Len and Judy had many interests together; boating, stock car racing, dogs and restaurants. Len was known by the lockmasters throughout the Trent Severn system as the guy in the Chris Craft with the blonde lady’s wig (another leftover from his childhood no doubt!). Len loved to cook, so much so that he decided they had to open a restaurant, Café Au Passant was Len’s passion – for 6 months. Then it was Lenny’s on the marina and finally Judy C’s.
Then Corina came along, the apple of her father’s eye. As she recalls it, life was like a movie and Dad wrote the script. She never had books read to her because Len would tell her a story every night which he made up and played all the parts. Usually, there was a Princess Corina as a heroine. Not many kids had that. Corina also remembers that Dad would never raise his voice at Mom. IF they had a disagreement, he would just change into another character voice and that usually ended it. As Corina grew, got married and had 2 children of her own, Sabrina and Selena, Grandpa would entertain them with his gift of love and fun. As in his career as a restauranteur, Len was a perfectionist. When Corina took up figure skating, Len would buy and secret away books on “How to Coach Figure Skating”. “No guts, no glory.” He would say,
“No guts, no glory.”
Len worked hard at his craft. He had an intense interest in characters and comedy. He came to the sessions well prepared, with suggestions on how to improve upon the lines and the character. Normally, producers and directors would cringe at this (Believe me). But not with Len. Many a time, he would start with a one shot character voice, which he would develop so strongly that the producers and writers had no choice but to expand. Then one day, we’d turn around and that character would be one of the stars of the show. Oh, and did I tell you that he could also be conniving?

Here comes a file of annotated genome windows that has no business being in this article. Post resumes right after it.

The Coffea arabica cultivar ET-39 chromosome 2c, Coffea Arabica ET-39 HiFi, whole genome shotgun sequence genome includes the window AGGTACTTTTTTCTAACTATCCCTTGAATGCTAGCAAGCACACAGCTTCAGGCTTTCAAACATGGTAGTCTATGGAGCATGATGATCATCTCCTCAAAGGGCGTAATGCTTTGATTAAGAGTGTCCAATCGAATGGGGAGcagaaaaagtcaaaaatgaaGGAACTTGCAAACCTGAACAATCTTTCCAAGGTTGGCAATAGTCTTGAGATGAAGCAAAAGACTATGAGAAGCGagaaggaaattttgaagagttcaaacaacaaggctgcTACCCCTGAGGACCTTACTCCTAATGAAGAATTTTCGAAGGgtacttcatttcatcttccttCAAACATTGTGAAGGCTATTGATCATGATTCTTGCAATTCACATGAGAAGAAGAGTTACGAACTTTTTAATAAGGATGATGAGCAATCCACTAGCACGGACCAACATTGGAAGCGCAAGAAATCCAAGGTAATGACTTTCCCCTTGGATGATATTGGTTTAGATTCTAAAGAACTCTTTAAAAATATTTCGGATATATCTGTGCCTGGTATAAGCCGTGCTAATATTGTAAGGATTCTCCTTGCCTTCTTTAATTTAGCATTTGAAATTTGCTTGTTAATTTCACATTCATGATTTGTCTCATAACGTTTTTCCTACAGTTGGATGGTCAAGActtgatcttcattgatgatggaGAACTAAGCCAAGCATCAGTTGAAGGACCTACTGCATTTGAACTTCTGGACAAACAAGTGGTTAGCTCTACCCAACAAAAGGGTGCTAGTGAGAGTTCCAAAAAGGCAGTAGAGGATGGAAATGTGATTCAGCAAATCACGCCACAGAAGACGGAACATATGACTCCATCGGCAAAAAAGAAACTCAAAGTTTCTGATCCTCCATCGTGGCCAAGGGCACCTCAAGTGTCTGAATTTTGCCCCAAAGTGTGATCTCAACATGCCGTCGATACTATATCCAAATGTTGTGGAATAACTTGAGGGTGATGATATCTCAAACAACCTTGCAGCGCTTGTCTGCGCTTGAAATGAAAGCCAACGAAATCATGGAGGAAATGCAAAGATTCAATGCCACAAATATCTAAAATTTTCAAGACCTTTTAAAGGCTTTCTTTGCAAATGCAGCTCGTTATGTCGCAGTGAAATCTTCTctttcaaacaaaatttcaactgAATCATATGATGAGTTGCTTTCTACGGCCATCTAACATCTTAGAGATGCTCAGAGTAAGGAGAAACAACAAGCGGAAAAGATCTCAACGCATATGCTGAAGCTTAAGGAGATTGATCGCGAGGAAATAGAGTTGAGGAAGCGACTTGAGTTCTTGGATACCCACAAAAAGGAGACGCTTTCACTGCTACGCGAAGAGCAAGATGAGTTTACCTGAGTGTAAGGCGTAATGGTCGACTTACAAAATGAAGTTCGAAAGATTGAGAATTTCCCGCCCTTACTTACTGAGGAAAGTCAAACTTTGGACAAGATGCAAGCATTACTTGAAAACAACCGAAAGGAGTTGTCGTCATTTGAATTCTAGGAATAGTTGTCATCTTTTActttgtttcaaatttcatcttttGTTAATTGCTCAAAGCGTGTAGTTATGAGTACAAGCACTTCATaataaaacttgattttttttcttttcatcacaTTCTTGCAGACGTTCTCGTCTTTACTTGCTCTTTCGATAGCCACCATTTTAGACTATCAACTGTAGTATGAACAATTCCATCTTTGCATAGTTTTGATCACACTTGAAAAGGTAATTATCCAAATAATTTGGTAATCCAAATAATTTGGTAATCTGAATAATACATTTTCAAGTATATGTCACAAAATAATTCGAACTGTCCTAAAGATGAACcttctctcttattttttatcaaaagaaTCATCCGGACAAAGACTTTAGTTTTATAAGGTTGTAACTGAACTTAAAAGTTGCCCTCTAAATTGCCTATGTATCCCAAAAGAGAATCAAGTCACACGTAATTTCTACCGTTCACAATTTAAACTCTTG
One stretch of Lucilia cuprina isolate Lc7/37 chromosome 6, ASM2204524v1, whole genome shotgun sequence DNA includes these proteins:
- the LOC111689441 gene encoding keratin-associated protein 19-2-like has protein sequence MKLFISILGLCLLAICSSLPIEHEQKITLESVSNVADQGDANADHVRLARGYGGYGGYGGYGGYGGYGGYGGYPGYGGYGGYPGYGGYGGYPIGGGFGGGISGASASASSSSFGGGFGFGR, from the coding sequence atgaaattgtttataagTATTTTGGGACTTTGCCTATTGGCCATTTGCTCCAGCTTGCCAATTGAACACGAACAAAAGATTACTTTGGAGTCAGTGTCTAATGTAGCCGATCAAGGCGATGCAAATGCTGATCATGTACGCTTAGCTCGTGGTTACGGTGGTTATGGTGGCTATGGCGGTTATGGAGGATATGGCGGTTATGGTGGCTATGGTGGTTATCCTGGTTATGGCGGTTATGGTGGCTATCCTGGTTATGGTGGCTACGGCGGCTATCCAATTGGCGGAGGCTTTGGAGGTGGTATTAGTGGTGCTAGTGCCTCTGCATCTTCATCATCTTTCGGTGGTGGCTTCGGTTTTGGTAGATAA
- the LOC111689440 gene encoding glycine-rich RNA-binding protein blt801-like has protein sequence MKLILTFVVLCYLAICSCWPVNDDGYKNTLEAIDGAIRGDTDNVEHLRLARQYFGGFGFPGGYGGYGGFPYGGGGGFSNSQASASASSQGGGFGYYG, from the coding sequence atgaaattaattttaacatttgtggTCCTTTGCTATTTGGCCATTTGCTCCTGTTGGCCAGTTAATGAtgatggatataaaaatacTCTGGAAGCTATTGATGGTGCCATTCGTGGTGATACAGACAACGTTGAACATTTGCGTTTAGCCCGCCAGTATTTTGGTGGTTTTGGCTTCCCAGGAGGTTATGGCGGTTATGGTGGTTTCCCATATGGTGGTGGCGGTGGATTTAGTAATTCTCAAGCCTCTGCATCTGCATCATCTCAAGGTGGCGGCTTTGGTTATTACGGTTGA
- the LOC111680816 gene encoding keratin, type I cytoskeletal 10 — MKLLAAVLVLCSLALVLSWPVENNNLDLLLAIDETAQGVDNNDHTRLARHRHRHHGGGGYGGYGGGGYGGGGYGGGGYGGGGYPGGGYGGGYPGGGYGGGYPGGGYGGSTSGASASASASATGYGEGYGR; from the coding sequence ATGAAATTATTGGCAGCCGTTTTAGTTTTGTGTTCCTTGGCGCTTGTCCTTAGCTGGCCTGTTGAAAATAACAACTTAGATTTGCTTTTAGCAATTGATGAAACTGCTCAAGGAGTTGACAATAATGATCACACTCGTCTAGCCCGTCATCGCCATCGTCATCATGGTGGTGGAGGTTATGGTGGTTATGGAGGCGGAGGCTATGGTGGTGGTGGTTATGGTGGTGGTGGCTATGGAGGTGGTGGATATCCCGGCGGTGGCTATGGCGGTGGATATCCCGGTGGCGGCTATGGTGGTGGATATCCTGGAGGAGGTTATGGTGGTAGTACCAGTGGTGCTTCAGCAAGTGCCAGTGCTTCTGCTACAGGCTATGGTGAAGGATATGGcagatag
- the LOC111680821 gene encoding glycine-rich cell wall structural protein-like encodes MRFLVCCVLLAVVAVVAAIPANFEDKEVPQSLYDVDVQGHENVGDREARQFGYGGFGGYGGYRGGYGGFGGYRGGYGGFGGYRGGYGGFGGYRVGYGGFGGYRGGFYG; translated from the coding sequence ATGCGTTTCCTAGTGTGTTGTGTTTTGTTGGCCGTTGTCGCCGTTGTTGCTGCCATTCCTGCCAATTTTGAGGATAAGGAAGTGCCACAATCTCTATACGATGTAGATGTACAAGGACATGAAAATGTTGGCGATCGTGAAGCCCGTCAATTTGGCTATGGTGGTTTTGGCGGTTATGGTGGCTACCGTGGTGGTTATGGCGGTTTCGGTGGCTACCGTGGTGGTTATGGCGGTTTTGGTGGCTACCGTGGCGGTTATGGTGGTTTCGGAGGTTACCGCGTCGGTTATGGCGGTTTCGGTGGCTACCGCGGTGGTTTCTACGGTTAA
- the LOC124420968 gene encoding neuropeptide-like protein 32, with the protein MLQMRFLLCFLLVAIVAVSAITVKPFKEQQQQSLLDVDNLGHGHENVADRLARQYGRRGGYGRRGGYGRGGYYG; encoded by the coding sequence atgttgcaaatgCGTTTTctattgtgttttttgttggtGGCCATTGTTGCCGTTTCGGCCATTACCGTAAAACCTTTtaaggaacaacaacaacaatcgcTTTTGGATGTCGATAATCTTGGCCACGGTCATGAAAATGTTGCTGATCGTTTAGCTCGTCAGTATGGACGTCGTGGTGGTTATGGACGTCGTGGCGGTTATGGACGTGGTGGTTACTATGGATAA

I remember in the early 80s, after we had done Christmas Raccoons and Raccoons on Ice together (Len was Bert Raccoon), I told Len we were planning a series for the Raccoons and wrote up a small part for 3 pigs. We auditioned many people for the 3 roles and we filled the role of Pig #1 and Len as Pig #2. During a read-through, Len filled in for Pig #3 as the part was yet to be filled (Not for long – Len got it!). This is how he worked; he would help you out with suggestions. If he didn’t get the part, that was OK with him, he was always happy to help. Len always wanted what was best for the show. Most of the time though, he nailed it. It didn’t matter if the part was male or female, or whether he had to play against another part he had. Len had the gift to know what you wanted.
Len didn’t just do voices; he played many principal roles for film and television dramas including Call of the Wild, The Judge, Race For the Bomb, The Henry Ford Story and The Dejay, a Hallmark Showcase production for which he received an Emmy nomination. As a voice actor, Len appeared in thousands of animated cartoon episodes, juggling as may as 8 to 10 voices per show.
I’d like to share some of the highlights:
- Len was the voice of Kraft for years and years. He was also the real Jolly Green Giant, and spoke for Canadian Tire and Kellogg’s, among the thousands
- The Tooth Brush Family on Captain Kangaroo – where he played all the parts and did the puppets too!
- Under hush-hush conditions, I understand he even stood in for Mel Blanc as Porky Pig.